Being a goalkeeper during a shootout can be an intimidating and lonely feeling.
For Oregon junior goalkeeper Melia Moyer, it became a chance to shine.
Moyer stopped two kicks in the shootout of the WIAA Division 2 girls soccer championship Saturday, June 15, to help the second-ranked Panthers win their second state in five years.
Oregon's 2-1 win over top-ranked Whitefish Bay at Uilhlein Soccer Park in Milwaukee lived up to its billing. After two overtimes where both the Panthers and Blue Dukes had golden scoring opportunities, it ended with a 4-1 shootout.
Oregon got goals from senior defender Sydney McKee, junior defender Emma Halverson, senior Randey Lewis and senior midfielder Katie Eisele.
Halverson gave the Panthers a 2-1 lead in the shootout, and Moyer kept the lead by making a diving save on Whitefish Bay senior midfielder Liz Murphy’s shot.
Moyer said she had shaken off her nerves with the previous kick, going in.
"When I dove, I just went for it and trusted my instincts," Moyer said. "When I got on the ball, I got some confidence that carried on to the next couple of shots.”
The Blue Dukes had outshot the Panthers 24-8 and had 14 corner kicks. But Moyer finished with 10 saves.
She entered the championship game with 41 saves this season and 15 shutouts, one away from the school record which was set in 2017.
“I’m just so grateful I was able to perform for my team,” Moyer said. “To be able to come through in the end is amazing. It’s been our No. 1 goal all year.”
Oregon coach Nelson Brownell wasn’t surprised it came down to a shootout.
“We came into that second overtime thinking if we can hold them, we can win that shootout because Melia has just been unbelievable as far as goalkeeping goes lately,” Brownell said. “She’s one of the top goalkeepers in the state in my mind.”
Oregon (18-0-1) was making its fifth straight state appearance and won the championship for the first time since 2015.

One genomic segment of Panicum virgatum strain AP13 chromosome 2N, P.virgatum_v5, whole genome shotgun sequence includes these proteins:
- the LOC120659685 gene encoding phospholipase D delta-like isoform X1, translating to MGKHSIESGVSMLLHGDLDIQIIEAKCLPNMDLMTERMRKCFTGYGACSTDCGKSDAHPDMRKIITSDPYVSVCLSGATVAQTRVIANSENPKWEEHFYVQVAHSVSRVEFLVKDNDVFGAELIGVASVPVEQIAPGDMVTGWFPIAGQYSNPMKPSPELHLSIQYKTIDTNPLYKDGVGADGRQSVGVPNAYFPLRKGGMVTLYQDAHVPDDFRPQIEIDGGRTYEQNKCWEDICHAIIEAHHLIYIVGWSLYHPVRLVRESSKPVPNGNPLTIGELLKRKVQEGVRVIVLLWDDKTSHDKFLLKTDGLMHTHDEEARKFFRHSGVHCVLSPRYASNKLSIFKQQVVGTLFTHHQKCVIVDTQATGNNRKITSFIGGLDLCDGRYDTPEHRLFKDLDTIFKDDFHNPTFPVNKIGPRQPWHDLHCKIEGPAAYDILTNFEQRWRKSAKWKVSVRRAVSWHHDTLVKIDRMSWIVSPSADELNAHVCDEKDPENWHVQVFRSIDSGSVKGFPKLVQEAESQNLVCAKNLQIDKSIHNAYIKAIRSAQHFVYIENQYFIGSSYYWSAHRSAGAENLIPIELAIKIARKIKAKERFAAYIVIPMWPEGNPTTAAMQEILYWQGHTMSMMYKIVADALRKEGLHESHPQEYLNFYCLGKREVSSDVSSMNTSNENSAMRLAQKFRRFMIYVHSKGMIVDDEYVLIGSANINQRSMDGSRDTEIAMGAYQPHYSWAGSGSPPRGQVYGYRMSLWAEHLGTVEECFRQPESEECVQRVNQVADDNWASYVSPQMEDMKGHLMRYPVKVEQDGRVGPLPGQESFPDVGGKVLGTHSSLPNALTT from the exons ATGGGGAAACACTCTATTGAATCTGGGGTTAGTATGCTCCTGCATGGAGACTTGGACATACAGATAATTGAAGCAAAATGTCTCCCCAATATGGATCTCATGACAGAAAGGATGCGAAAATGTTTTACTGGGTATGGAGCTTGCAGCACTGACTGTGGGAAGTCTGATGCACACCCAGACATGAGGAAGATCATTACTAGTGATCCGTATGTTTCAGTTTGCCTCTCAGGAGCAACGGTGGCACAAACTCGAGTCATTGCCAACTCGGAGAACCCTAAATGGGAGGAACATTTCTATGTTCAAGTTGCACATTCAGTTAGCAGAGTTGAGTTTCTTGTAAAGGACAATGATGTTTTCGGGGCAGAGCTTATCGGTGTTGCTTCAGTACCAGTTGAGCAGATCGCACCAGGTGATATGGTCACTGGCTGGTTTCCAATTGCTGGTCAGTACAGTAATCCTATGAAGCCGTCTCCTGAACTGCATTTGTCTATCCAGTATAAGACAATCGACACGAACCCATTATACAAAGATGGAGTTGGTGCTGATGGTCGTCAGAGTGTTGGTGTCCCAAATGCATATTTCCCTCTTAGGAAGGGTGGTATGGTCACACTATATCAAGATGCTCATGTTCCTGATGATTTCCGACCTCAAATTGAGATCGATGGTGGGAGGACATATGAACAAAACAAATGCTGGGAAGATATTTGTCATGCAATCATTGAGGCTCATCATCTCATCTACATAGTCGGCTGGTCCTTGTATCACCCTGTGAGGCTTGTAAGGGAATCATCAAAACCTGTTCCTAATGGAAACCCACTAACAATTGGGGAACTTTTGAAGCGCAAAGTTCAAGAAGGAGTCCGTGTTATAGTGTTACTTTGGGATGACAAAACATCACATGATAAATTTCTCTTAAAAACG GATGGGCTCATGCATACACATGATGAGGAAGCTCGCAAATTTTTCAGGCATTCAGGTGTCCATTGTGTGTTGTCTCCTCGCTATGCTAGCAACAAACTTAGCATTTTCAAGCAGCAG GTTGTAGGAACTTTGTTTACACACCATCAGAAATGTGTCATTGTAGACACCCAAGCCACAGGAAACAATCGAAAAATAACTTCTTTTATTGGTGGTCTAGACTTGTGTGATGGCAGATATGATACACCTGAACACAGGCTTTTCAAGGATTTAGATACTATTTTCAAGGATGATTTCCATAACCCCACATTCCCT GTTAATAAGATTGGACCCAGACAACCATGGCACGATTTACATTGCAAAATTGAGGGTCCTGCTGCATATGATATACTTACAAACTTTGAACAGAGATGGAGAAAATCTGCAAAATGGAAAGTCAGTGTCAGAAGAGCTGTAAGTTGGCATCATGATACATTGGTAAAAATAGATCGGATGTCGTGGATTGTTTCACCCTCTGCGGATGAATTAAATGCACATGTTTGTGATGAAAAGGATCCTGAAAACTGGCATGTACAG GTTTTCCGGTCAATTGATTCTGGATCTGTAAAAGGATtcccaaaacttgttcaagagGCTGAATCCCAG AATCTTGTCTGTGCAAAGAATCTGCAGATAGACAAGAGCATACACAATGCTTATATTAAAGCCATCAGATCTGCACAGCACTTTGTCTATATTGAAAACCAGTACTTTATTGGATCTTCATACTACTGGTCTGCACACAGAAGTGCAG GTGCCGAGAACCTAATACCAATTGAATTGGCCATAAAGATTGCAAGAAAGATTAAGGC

McKee said the state title game was reminiscent of her freshman year, in 2016, when Oregon lost the title game to Homestead 2-1 in a shootout after two overtimes.
“Being on this team the past four years having to come to state every year and not getting to go away with that gold ball, it made this win so much better,” McKee said. “I’m just ecstatic.”
The Blue Dukes struck first when Belle Patzer scored on an assist from Starker in the 48th minute. The Panthers answered when junior midfielder Hanna Rohrer scored from 23 yards out on a direct kick in the 52nd minute.
“On those kicks, I try to aim for the far right corner,” Rohrer said. “I knew the wind was behind me. I kicked it less hard than I usually would.”
Brownell said set plays like free kicks and corner kicks are areas the Panthers worked on extra during practice leading up to the state tournament. The Panthers won two sectional games sparked by three header goals off corner kicks.
“We saw things in games past that we didn’t like what was happening,” Brownell said. “Hanna had a great ball. You have to put it on frame in order to give yourself a chance, and Hanna did exactly what she needed to do.”
Both the Panthers and Blue Dukes dodged bullets in the two overtimes. In the first extra session, midfieder Maggie Starker fired a shot with 49 seconds to go that Moyer made the save by scoping up the shot. With one second left, Starker’s shot inside the box sailed wide right.
In the second overtime, Moyer made a save on a shot by Starker in the 10th minute. The Blue Dukes also had two shots sail over the cross bar in the two extra sessions.
When the Panthers got to the shootout, that set the stage for the most prolific offense in program history. Oregon finished the season with a school record 103 goals in a single season.
Halverson was excited to contribute a goal in the victory.
“I have been waiting for this gold ball for so long,” Halverson said. “It’s just surreal.”
Halverson recalled her battles with Moyer in practice on penalty kicks and shootout situations.
“All I could think about is we have done it in practice, and if I can score against Melia in practice, then I can score against any goalie in the state,” she said.
It was quite a way to go out for Brownell, who is moving to Washington in July because his wife got a new job.
“The players on this team never gave up and always fought for everything we have done this year.”
Brownell served as an assistant girls and boys soccer coach for five years before becoming the head coach this season.
Brownell welcomed the community spirit and support with the Panthers.
“The school and community as a whole has embraced me school-wise and coaching wise over the past five years,” he said. “Everyone has supported me and I can’t thank them enough.”
With 17 players returning next season, Halverson is already thinking about making a sixth straight state appearance next year.
“All I can say is we will be back again next year,” she said.